US20130136027A1 (en) * 2011-03-31 2013-05-30 Panasonic Corporation Mobile terminal, base station, cell reception quality measuring method and cell reception quality measuring system
US20130005328A1 (en) * 2011-06-30 2013-01-03 Nokia Siemens Networks Oy Handling Closed Subscriber Group Lists
US20130034081A1 (en) 2011-07-19 2013-02-07 Tae-Won Ban Handover in long term evolution network
US20130064182A1 (en) 2011-09-13 2013-03-14 Sernet (Suzhou) Technologies Corporation Method for configuring neighbor list and femtocell core processor using the same
US20180270857A1 (en) * 2011-10-13 2018-09-20 At&T Mobility Ii Llc Femtocell measurements for macro beam steering
US20180146463A1 (en) * 2011-12-05 2018-05-24 Comcast Cable Communications, Llc Control Channel in a Wireless Device and Wireless Network
US9288699B2 (en) 2011-12-06 2016-03-15 At&T Intellectual Property I, L.P. Femtocell use for radio frequency network sweeps
US20130217385A1 (en) * 2012-02-17 2013-08-22 Qualcomm Incorporated Proximity indication using out-of-band links
US20130225165A1 (en) 2012-02-29 2013-08-29 Qualcomm Incorporated Out-of-band scanning for femto access point detection
US20150079937A1 (en) * 2012-03-16 2015-03-19 Kyocera Corporation Communication control method, user terminal, base station, and home base station
US20130303167A1 (en) * 2012-05-11 2013-11-14 Yuan Zhu COORDINATED DYNAMIC POINT SELECTION (DPS) WITH CELL RANGE EXPANSION IN A COORDINATED MULTIPOINT (CoMP) SYSTEM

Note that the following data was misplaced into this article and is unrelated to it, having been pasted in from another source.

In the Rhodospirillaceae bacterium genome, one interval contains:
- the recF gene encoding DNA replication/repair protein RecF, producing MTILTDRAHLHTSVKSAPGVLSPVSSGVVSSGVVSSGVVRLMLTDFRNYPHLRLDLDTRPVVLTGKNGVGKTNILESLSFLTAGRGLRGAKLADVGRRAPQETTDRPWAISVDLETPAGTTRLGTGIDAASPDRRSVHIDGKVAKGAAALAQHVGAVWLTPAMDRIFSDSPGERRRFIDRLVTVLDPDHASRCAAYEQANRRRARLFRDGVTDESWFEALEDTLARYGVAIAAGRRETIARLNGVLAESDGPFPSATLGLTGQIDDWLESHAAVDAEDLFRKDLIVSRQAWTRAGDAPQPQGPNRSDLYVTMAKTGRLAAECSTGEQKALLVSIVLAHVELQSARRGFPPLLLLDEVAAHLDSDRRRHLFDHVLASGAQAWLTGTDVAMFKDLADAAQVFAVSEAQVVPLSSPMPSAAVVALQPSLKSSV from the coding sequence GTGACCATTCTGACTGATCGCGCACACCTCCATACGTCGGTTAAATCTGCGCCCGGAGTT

US20140038598A1 (en) 2012-07-31 2014-02-06 Industrial Technology Research Institute Small cell detection method and apparatuses using the same
US20150195057A1 (en) * 2012-08-01 2015-07-09 Nokia Solutions And Networks Oy Cell-Specific Reference Signal Interference Cancellation Improvement
US9813178B2 (en) * 2012-11-26 2017-11-07 Qualcomm Incorporated Systems and methods for small cell uplink interference cancellation using cooperation between small cells

Non-Patent Citations (5)

* Cited by examiner, † Cited by third party
Title
Notice of Allowance for U.S. Appl. No. 13/570,198 dated Apr. 4, 2016, 31 pages.
Office Action for U.S. Appl. No. 13/570,198 dated Apr. 3, 2015, 23 pages.
Office Action for U.S. Appl. No. 13/570,198 dated Aug. 6, 2015, 22 pages.
Office Action for U.S. Appl. No. 13/570,198 dated Dec. 28, 2015, 23 pages.
Office Action for U.S. Appl. No. 13/570,198 dated Oct. 23, 2014, 16 pages.

Also Published As

Publication number Publication date
US9414273B2 (en) 2016-08-09
US20160316406A1 (en) 2016-10-27
US20140045505A1 (en) 2014-02-13

Similar Documents

Publication Publication Date Title
US9877195B2 (en) Location-based services in a femtocell network
US9622044B2 (en) Femto cell visitation history for location based services
US10117126B2 (en) Femto cell access point passthrough model